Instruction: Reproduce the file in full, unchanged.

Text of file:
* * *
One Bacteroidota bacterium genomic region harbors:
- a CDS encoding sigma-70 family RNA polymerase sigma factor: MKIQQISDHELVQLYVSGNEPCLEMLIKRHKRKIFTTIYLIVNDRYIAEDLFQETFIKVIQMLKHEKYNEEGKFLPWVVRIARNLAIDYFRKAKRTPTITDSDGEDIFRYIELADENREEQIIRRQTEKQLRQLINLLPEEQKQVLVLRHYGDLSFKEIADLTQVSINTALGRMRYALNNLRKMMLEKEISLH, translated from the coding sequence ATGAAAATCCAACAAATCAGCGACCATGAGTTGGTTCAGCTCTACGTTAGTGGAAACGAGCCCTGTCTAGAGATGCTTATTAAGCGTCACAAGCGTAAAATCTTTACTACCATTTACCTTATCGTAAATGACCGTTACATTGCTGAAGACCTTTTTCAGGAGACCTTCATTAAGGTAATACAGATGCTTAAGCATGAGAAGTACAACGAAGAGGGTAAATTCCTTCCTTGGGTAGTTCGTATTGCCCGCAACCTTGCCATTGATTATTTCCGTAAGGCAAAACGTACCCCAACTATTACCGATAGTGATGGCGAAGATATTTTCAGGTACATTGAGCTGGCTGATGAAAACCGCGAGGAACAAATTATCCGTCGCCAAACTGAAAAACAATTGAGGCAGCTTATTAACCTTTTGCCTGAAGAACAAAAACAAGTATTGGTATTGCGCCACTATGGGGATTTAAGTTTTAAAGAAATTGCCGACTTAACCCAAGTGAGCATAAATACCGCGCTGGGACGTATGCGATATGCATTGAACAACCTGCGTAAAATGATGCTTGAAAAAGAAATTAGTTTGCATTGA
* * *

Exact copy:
One Bacteroidota bacterium genomic region harbors:
- a CDS encoding sigma-70 family RNA polymerase sigma factor: MKIQQISDHELVQLYVSGNEPCLEMLIKRHKRKIFTTIYLIVNDRYIAEDLFQETFIKVIQMLKHEKYNEEGKFLPWVVRIARNLAIDYFRKAKRTPTITDSDGEDIFRYIELADENREEQIIRRQTEKQLRQLINLLPEEQKQVLVLRHYGDLSFKEIADLTQVSINTALGRMRYALNNLRKMMLEKEISLH, translated from the coding sequence ATGAAAATCCAACAAATCAGCGACCATGAGTTGGTTCAGCTCTACGTTAGTGGAAACGAGCCCTGTCTAGAGATGCTTATTAAGCGTCACAAGCGTAAAATCTTTACTACCATTTACCTTATCGTAAATGACCGTTACATTGCTGAAGACCTTTTTCAGGAGACCTTCATTAAGGTAATACAGATGCTTAAGCATGAGAAGTACAACGAAGAGGGTAAATTCCTTCCTTGGGTAGTTCGTATTGCCCGCAACCTTGCCATTGATTATTTCCGTAAGGCAAAACGTACCCCAACTATTACCGATAGTGATGGCGAAGATATTTTCAGGTACATTGAGCTGGCTGATGAAAACCGCGAGGAACAAATTATCCGTCGCCAAACTGAAAAACAATTGAGGCAGCTTATTAACCTTTTGCCTGAAGAACAAAAACAAGTATTGGTATTGCGCCACTATGGGGATTTAAGTTTTAAAGAAATTGCCGACTTAACCCAAGTGAGCATAAATACCGCGCTGGGACGTATGCGATATGCATTGAACAACCTGCGTAAAATGATGCTTGAAAAAGAAATTAGTTTGCATTGA